• When Louise Palmer was put on the transplant list, she knew she needed to make herself indispensable, so her absence wouldn’t leave Wildfire in disarray.
• After being away for three months, she came back to find her team were much more self-sufficient.
• Come along and hear from Louise about how she instilled this mindset in her team, while stepping off the hamster wheel at the same time.
People are always striving to make themselves indispensable – but Louise Palmer, a director at Wildfire, has done the exact opposite, after being told she’d need a liver transplant.
“I was officially put on the transplant list in December 2020. It was just a case of being told that I could get a call at any time, on any day, and I’d then need to be at the hospital within three to hours,” she says.
“You sit there and realise you could easily get the call tomorrow… and the business wasn’t prepared for that unexpected absence.”
Louise set out to make sure that when the call did eventually come through, it wouldn’t leave the agency in entire disarray.
“The way we’re structured, there’s a lot of collaboration across the management team, but we also have different areas of the business we’re accountable for. Information sharing is good, but you have no idea what other people are actually doing behind the scenes,” she explains.
The uncertainty of when the transplant might happen made it difficult for Louise and the business to plan.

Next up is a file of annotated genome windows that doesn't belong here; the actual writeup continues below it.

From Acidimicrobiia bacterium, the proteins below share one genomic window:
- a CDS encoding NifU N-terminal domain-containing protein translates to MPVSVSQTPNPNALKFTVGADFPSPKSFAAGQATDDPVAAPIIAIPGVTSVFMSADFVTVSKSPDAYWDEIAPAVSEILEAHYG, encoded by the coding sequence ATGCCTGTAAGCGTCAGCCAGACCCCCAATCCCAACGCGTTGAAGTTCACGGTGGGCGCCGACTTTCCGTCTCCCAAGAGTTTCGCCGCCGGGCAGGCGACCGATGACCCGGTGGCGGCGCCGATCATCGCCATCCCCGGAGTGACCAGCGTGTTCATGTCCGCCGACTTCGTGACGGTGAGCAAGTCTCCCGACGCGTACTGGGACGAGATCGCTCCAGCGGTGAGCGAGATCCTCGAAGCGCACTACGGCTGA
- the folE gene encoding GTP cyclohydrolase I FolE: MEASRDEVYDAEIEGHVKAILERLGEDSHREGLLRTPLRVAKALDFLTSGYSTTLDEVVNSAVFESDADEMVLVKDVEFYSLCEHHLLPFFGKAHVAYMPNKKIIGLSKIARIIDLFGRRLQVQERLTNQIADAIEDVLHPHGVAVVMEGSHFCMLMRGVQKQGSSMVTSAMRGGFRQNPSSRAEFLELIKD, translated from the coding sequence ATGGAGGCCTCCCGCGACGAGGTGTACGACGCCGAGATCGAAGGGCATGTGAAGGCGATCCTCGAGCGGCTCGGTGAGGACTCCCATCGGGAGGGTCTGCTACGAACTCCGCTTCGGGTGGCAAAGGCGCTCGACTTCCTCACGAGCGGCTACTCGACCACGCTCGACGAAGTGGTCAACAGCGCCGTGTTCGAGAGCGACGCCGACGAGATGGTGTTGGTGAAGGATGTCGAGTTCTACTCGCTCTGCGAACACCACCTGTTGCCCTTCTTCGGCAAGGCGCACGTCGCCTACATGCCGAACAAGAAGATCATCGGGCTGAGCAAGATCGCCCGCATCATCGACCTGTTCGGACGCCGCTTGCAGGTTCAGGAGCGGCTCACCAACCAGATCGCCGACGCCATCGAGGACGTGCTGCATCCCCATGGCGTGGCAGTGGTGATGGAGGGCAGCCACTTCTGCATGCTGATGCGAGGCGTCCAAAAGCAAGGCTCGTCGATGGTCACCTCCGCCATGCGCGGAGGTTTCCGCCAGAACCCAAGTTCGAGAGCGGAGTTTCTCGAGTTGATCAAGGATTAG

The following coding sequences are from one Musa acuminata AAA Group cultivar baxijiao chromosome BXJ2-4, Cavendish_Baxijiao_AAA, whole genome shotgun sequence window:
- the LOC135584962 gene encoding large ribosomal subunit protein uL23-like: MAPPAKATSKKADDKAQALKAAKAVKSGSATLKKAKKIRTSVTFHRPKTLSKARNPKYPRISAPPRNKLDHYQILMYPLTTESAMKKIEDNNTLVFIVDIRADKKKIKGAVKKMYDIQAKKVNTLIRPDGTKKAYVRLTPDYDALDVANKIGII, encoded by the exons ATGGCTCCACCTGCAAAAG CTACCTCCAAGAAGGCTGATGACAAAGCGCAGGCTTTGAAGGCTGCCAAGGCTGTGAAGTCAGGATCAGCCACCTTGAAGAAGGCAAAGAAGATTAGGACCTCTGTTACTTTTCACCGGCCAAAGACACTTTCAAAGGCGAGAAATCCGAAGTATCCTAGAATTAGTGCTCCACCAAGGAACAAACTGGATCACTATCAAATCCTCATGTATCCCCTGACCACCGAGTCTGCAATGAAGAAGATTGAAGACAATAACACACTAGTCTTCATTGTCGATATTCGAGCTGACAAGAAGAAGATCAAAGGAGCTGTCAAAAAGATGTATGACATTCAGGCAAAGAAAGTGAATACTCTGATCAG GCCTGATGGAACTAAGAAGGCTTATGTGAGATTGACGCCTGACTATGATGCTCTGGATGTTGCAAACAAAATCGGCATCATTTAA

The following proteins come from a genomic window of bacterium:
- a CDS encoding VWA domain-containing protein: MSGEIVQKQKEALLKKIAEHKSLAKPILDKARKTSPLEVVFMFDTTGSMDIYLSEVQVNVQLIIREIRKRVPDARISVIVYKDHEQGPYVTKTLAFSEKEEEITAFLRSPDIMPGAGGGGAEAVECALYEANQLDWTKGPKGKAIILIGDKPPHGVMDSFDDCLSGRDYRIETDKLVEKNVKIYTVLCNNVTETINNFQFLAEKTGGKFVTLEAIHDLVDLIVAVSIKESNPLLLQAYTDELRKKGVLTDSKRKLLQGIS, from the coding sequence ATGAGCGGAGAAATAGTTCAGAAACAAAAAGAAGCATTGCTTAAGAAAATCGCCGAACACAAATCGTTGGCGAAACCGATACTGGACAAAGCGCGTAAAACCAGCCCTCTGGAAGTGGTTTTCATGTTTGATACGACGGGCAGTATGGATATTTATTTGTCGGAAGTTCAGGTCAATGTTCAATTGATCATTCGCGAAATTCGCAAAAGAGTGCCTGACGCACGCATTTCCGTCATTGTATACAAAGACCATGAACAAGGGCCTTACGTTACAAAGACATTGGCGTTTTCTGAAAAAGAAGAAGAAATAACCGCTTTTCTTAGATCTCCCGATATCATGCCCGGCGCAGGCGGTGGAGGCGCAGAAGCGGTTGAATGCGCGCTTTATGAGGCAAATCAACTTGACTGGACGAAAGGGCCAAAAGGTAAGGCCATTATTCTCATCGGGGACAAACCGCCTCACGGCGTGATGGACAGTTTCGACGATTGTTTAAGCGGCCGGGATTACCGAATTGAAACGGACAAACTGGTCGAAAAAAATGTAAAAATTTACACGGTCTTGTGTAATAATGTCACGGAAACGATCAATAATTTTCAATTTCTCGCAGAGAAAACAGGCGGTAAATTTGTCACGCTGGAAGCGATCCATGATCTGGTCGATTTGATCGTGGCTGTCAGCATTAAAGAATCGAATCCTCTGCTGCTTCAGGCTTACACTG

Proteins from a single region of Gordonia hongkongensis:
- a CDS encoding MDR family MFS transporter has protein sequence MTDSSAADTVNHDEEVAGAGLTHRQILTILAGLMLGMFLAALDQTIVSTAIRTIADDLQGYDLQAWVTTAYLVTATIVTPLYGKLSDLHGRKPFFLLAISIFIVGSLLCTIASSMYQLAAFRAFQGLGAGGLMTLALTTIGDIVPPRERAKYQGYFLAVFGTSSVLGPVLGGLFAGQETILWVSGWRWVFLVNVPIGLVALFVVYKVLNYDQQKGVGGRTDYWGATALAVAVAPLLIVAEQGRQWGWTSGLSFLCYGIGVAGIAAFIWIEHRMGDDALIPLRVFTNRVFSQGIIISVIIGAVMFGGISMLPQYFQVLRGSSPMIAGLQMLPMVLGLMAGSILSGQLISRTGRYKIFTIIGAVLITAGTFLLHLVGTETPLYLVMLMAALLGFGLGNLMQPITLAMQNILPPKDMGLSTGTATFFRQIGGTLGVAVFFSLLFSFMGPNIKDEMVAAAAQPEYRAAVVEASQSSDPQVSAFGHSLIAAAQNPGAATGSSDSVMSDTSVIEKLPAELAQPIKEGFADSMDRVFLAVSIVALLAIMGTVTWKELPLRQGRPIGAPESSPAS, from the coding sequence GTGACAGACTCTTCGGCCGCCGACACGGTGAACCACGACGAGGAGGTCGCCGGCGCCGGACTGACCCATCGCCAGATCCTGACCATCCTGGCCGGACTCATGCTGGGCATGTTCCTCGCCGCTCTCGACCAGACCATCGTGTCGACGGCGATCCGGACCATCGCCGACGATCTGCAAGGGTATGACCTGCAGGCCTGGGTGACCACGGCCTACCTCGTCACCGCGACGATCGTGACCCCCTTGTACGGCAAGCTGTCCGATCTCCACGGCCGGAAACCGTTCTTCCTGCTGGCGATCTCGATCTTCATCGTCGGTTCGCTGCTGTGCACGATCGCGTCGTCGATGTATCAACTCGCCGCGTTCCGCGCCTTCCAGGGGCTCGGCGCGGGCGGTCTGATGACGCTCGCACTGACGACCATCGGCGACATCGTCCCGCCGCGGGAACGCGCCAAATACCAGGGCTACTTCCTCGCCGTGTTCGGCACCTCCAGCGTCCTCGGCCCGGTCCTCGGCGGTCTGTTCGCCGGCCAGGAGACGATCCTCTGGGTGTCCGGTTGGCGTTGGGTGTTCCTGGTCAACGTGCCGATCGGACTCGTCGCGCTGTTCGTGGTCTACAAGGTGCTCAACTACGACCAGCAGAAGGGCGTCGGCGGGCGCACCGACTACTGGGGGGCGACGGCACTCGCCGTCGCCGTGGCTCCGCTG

“If I’d received the call within a week, there would have been a lot of scrambling around, trying to piece things together – but if I’d planned a big handover and moved work immediately to others, the surgery might not happen for another three years.”
After three false calls, Louise successfully had her transplant in September 2022 – and on her return in January 2023, she found a huge difference in her team.
“They’ve really stepped up and have become much more self-sufficient. They suddenly realised they had this responsibility and the autonomy to do things the way they wanted, or the way they had to do it to suit themselves,” she explains.
“They’ve always had that opportunity, but while I was around I was their safety net, their go-to for advice and direction. They’re pleased to have me back, but they don’t need my approval.”
“Being out of the business for a few months has been empowering for everyone, and it’s taught us as a management team just how everything connects together. It’s been a learning curve.”
It also gave Louise the opportunity to step back and consider all the other things she wanted to focus on, including exploring further biz dev avenues, her own career development – and even B-Corp accreditation.
“I had consciously made myself dispensable, but in doing so, it opened up a whole load of new opportunities, things I’d either been ignoring or not thinking about in the throes of management. The time away gave me perspective.”
Come along and hear about Louise’s step off the hamster wheel, and how it’s invigorated both her and her team for the future of the business.